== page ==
It costs only 63 cents to procure syringes and three doses of the tetanus vaccine, which will immunize a woman of childbearing age against the disease and protect her future babies.
Unlike smallpox or polio, viruses whose sole biological reservoirs are other infected human beings, tetanus cannot be completely eradicated. The bacterium that causes it, Clostridium tetani, exists widely in the environment and in other animals. However, it can be eliminated within countries and across regions through comprehensive and routine immunization. In 1999, MNT posed a considerable risk to women and their babies in 59 countries. Today, that number has shrunk to 15, thanks in large part to The Eliminate Project, supported through fundraising efforts like Kramer's.
A field visit to Guinea in 2012 had a catalytic effect on Kramer's activities. It was also an eye-opener for Kramer and her fellow Kiwanis members and travel companions. They all got a first-hand look at the many health challenges and hardships women, children and families face in one of the world's poorest countries.
"We went to the opening ceremony of a 10-day immunization campaign," Kramer recalls. "Local leaders spoke. I sat with the women. They were all beautifully dressed in these gorgeous fabrics, and they loved to have me take pictures of them with their babies. After the festivities, all the women lined up to get their shots. They were getting the third of three to complete the course. Each woman had a card that showed that she had gotten the first two. It was quite a community event."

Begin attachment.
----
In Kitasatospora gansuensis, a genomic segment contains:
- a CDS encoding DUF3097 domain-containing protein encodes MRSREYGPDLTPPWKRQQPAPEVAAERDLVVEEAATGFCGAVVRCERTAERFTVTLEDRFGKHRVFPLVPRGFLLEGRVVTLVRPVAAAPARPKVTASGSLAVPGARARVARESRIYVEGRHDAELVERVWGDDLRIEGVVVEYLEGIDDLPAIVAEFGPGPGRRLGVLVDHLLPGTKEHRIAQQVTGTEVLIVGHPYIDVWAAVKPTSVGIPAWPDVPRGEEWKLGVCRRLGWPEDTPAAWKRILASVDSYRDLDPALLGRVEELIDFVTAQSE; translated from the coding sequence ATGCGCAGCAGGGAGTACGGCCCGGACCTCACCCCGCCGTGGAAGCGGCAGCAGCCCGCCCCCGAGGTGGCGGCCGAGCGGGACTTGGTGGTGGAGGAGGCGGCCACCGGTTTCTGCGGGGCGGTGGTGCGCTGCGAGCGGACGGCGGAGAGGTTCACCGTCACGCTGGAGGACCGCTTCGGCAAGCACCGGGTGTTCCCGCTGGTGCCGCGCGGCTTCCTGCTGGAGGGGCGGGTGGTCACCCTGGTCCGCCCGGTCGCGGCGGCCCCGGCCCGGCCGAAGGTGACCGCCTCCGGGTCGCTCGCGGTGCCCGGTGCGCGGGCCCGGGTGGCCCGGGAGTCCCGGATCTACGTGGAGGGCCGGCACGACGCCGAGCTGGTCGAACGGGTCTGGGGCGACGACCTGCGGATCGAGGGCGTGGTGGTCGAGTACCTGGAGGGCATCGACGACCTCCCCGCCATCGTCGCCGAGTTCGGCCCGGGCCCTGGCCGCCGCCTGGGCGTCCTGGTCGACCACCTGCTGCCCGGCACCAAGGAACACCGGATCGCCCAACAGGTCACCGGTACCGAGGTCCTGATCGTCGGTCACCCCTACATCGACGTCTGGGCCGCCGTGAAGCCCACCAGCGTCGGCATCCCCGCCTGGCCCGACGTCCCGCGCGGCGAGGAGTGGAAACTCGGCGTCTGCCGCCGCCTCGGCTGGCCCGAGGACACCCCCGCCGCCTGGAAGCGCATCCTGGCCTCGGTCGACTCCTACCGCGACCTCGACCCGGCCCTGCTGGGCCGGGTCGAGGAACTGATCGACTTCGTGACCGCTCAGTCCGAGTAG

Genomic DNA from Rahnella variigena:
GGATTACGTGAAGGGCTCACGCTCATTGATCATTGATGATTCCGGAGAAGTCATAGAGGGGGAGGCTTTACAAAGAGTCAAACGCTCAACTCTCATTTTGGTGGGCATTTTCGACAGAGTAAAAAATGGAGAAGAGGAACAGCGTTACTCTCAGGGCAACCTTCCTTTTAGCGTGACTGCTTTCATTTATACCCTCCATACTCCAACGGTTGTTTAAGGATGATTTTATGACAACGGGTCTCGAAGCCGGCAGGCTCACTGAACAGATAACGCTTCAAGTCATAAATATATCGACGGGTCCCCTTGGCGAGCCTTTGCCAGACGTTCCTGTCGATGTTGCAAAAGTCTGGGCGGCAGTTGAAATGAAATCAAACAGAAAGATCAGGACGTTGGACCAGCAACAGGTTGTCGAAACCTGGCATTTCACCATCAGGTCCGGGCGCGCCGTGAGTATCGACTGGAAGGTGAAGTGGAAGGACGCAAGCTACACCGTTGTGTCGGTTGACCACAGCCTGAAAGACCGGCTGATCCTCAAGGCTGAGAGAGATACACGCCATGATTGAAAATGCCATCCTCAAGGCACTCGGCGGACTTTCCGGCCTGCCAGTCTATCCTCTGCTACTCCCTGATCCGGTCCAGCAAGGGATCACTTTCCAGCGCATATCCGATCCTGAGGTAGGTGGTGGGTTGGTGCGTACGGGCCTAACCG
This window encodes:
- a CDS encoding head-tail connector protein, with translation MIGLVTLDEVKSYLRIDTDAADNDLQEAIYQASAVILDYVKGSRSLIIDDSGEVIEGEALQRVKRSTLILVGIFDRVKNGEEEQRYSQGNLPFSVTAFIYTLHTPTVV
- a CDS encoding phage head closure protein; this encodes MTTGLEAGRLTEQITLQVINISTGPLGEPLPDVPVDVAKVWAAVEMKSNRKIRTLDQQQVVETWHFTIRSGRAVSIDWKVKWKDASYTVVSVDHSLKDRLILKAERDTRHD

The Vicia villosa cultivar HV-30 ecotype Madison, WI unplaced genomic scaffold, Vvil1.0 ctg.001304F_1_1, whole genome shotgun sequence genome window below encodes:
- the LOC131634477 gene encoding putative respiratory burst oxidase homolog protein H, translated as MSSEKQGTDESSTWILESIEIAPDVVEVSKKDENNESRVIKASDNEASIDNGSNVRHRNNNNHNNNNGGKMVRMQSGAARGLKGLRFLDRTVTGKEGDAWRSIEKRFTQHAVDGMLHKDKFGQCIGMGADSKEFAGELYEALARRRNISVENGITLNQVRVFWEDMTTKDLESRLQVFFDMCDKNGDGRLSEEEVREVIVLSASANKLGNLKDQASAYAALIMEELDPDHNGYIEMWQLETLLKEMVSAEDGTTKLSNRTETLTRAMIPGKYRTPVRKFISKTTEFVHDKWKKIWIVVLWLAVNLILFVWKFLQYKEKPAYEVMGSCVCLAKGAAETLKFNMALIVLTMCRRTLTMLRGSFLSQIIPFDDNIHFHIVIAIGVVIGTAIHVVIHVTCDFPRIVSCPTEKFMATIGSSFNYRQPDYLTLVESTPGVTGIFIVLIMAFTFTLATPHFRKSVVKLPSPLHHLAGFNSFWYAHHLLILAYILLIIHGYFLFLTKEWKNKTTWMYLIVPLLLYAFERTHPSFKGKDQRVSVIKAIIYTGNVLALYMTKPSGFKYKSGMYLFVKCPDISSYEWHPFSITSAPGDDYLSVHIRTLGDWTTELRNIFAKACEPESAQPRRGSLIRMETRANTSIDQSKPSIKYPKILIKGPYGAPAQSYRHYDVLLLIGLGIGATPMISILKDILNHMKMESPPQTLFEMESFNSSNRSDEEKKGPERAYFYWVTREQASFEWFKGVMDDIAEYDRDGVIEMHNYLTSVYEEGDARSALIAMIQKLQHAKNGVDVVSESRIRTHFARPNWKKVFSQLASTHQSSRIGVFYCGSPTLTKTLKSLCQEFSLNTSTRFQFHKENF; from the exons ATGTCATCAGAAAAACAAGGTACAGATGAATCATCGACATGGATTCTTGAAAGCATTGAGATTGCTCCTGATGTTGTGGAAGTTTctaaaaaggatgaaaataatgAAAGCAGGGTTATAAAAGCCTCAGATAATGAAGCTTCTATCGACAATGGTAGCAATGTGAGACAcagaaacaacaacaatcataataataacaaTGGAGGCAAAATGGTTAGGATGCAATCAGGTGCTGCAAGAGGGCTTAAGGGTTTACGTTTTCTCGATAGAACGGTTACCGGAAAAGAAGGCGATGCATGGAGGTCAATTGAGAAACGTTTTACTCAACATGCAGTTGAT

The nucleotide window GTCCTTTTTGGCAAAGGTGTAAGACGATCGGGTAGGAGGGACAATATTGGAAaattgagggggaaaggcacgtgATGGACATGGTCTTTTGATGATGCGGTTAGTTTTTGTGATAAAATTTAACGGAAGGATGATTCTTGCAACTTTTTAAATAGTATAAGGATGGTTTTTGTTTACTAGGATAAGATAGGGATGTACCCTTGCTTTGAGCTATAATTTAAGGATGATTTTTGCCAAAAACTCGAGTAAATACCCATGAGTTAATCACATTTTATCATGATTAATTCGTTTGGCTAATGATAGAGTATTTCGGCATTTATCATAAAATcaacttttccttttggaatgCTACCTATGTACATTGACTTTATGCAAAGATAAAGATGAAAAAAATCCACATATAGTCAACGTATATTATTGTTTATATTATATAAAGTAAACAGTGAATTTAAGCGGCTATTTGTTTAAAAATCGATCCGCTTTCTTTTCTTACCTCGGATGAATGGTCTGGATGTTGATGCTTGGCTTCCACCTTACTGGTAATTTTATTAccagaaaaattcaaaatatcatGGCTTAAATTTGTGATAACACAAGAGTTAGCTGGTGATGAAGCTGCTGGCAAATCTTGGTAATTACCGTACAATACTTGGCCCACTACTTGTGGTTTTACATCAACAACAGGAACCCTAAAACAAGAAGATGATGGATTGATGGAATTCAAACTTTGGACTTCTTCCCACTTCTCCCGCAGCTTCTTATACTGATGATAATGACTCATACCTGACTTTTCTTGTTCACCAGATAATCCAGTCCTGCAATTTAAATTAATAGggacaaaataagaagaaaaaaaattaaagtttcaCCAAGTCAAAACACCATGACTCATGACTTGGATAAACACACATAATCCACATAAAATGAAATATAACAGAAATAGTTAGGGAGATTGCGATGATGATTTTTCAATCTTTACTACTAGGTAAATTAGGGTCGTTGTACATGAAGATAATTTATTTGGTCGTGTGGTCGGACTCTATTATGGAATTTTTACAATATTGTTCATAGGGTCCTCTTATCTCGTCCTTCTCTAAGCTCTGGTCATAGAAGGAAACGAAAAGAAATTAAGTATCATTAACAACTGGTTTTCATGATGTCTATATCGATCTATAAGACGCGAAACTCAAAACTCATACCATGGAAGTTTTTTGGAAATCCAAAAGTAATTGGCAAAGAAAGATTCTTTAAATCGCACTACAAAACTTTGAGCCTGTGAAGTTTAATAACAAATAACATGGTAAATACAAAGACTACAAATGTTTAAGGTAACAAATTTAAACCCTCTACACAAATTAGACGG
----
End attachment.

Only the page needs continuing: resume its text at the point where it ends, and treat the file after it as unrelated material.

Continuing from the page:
Vaccination campaigns like this one often prompt women to seek other basic health services for themselves and their children, Kramer notes, including vaccines to protect against highly contagious yet preventable diseases like measles, and screening for malnutrition, a major problem in Guinea. "I was really impressed that people did as much with the resources they had there," Kramer says.
After returning from her Guinea trip, being able to share her experiences had a powerful impact when she participated in speaking events at club meetings across her district. "I think my trip really personalized the issue for people, and made it much more concrete." Donations of all sizes poured in.